Biblical Sources on Shabbat and the Perfected World

The Bible itself is the source of the notion that Shabbat is a foretaste of the perfected world that is yet to come.

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Immortality and Longevity

Whether Adam, according to the Garden of Eden story, would have known immortality had he not eaten of the fruit of the Tree of Knowledge is a point of disagreement among biblical commentators. For reasons whose exposition would take us a bit far afield, I am convinced that the former is the case. Somewhat similarly, man is promised that, in the end of days, he will attain to an extraordinary longevity ("For he who will die at a hundred will be deemed but a youth" [Isaiah 65:20]).

The Appearance of a Supernal Light

The most remarkable feature of the latter time, in the prophetic conception, will be the appearance of a light more refulgent than the sun. "And the light of the moon shall be as the light of the sun, and the light of the sun shall be as the light of seven days" (Isaiah 30:20). It has long since been pointed out that the prophet here alludes to an ancient midrash to the effect that the first seven days of creation were bathed in a supernal light more brilliant than the sun, which was then hidden away after Adam's sin. The prophet would have it that with the coming of the latter time, that supernal light will reappear.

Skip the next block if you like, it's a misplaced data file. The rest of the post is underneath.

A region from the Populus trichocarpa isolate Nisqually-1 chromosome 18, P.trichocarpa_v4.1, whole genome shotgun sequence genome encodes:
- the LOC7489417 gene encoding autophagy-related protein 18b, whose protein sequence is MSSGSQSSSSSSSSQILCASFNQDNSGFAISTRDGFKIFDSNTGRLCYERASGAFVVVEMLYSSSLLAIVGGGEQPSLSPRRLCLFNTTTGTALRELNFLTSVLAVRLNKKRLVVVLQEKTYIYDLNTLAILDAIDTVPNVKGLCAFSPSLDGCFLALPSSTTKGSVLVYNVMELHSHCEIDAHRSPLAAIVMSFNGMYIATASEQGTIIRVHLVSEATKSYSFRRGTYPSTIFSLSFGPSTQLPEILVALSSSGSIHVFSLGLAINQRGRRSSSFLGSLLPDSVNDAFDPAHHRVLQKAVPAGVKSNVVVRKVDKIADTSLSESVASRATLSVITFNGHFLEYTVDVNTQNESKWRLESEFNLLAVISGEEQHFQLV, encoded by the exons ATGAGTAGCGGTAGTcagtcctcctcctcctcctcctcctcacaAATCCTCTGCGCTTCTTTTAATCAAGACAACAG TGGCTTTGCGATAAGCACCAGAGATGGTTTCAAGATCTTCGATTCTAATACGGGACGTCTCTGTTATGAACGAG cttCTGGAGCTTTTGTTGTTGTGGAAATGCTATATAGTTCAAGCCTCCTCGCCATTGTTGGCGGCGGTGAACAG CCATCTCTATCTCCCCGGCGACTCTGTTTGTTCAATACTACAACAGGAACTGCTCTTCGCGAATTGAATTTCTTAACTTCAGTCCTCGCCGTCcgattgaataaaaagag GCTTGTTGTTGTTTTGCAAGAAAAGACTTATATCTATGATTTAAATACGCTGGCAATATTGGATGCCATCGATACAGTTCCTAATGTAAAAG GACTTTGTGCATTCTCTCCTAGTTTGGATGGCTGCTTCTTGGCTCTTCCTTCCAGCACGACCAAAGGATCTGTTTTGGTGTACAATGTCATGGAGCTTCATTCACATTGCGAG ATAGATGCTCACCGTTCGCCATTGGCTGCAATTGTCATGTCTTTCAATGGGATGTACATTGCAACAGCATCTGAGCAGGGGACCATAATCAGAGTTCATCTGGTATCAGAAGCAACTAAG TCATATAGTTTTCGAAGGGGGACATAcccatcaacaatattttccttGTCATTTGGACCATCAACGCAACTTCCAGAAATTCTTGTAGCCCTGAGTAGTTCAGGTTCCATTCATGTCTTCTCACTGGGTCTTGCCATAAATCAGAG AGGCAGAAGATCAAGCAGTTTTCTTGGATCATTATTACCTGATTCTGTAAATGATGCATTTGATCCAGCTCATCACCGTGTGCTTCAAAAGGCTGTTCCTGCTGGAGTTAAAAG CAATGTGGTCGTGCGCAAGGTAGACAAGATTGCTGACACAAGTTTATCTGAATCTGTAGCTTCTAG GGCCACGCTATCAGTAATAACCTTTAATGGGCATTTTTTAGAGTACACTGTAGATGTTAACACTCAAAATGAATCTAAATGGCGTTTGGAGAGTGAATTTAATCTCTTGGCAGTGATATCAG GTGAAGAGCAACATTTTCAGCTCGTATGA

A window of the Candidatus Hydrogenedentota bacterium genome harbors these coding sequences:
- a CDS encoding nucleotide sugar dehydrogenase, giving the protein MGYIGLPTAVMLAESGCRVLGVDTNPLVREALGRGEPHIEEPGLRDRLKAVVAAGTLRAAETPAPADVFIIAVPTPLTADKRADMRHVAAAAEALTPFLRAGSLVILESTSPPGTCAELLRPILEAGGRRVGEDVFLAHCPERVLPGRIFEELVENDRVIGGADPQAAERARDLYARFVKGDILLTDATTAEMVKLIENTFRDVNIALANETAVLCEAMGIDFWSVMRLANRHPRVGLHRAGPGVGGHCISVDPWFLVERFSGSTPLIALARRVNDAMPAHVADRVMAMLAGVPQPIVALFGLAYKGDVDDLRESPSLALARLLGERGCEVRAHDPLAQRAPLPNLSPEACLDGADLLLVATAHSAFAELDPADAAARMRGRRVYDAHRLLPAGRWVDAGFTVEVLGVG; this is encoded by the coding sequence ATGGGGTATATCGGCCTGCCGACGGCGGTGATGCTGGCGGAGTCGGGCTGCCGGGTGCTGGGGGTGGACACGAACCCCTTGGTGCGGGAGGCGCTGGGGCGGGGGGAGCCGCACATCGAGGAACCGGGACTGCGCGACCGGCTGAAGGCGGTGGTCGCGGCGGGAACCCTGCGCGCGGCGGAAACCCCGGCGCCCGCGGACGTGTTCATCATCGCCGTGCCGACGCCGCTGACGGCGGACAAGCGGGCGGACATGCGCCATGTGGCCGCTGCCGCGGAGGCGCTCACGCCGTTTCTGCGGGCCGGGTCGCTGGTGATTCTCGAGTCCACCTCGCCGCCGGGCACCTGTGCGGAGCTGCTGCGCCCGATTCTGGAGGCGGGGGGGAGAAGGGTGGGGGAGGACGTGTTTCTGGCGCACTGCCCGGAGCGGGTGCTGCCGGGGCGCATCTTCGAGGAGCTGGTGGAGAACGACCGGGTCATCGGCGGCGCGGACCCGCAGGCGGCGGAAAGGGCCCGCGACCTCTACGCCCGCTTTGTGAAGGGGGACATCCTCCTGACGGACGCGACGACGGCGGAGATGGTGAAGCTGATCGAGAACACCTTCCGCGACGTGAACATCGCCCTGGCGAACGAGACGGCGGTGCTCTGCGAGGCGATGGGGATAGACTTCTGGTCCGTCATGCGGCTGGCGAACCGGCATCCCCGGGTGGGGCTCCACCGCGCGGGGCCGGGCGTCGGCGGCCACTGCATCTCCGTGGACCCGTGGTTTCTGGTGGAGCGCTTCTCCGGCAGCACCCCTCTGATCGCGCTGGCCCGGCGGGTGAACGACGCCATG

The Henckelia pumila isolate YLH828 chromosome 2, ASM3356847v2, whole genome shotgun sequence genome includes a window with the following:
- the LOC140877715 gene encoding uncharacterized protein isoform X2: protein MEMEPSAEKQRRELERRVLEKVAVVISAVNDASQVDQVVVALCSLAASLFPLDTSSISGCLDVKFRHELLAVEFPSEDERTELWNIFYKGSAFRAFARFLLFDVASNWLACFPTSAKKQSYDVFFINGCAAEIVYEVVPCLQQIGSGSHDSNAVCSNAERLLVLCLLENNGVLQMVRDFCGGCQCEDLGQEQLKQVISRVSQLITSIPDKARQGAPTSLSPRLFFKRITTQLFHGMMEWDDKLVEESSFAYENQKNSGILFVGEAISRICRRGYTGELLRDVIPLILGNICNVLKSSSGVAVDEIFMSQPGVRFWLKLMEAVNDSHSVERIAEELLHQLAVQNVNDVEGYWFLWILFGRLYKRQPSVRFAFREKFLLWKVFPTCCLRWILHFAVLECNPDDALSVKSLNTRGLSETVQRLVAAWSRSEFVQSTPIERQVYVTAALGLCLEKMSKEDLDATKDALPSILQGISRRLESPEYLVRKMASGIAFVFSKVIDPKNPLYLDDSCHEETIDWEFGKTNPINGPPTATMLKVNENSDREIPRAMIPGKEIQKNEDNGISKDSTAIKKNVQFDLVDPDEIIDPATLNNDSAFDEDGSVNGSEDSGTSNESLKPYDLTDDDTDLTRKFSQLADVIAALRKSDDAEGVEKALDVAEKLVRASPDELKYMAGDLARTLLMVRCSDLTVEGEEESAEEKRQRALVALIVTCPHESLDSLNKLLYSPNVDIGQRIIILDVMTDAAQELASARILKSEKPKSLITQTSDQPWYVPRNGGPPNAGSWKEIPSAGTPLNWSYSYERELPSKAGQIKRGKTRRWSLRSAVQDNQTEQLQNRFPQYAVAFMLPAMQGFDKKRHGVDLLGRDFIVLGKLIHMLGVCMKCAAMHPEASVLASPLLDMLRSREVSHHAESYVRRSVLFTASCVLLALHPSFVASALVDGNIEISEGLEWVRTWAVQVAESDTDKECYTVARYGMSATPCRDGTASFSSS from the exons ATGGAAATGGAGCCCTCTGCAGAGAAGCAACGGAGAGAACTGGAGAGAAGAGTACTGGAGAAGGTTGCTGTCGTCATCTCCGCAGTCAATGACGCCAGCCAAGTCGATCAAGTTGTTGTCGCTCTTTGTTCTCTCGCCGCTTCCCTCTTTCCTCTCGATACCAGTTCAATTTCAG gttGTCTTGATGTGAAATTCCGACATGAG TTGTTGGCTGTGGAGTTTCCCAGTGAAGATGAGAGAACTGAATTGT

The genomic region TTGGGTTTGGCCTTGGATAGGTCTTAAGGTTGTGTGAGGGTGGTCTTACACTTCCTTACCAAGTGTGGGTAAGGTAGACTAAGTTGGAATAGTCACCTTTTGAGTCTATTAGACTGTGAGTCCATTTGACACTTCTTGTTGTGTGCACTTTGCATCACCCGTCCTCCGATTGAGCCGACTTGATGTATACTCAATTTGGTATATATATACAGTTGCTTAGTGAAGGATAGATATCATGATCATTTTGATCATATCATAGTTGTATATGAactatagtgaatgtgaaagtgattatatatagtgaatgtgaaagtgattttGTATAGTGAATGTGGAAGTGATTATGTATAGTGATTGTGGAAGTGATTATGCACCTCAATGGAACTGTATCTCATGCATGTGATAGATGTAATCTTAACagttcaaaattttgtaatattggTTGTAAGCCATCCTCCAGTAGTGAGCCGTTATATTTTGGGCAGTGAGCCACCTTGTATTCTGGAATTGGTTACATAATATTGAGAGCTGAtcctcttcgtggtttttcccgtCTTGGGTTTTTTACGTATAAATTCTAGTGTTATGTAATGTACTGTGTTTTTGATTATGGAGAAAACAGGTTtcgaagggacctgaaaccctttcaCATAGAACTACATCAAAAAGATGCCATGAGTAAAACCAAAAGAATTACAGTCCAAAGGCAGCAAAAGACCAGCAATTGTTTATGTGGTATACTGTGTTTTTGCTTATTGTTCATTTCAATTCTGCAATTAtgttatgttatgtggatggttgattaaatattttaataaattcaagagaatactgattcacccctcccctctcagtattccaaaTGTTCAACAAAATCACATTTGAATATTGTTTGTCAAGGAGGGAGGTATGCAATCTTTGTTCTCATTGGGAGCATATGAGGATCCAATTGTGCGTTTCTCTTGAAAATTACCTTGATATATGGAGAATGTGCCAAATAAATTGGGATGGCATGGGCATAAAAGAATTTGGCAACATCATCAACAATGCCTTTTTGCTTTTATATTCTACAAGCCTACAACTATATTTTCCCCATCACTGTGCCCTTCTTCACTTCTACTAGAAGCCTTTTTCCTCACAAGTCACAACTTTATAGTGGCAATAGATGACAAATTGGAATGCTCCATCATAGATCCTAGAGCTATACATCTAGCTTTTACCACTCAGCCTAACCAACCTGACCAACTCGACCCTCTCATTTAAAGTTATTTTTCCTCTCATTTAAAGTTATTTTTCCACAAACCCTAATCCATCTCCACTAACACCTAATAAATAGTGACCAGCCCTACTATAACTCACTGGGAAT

Physical Perfection

One final parallel between primordial time and final time ought to be noted. Repeatedly, the prophets assure us that in the final time all human physical infirmities will vanish. "Then the eyes of the blind shall be opened, the ears of the deaf will be opened, the halt shall skip like the ram, and the tongue of the dumb shall sing" (Isaiah 35:5-6). Though Genesis offers no indication of Adam's physical state at the time of his creation, it may be assumed that he who came directly from the hand of God emerged in perfect physical condition, without fault or blemish.

In summary, it may be said that there is hardly an aspect of the prophetic image of the end of days that is not already foreshadowed in the Torah's description of primordial time. The Sabbath is at once the climax of that primordial time and the paradigm of the future time. Therefore, man should so conduct himself on the Sabbath as if the future time were already at hand. It is only on the basis of this aggadic-mythological concept that one can understand the ancient halakhah of the Sabbath. Though many, if not most, of these halakhic views were rejected in the final formulation of the normative halakhah, their very existence points to the biblically-rooted concept which they seek to concretize.

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Rabbi Theodore Friedman, Ph.D. (1908-1992), served for many years as rabbi of congregations in Jackson Heights, New York, and South Orange, New Jersey. He later lived in Jerusalem, where he taught Talmud to students from the Seminario Rabinico Latinoamericano (Buenos Aires).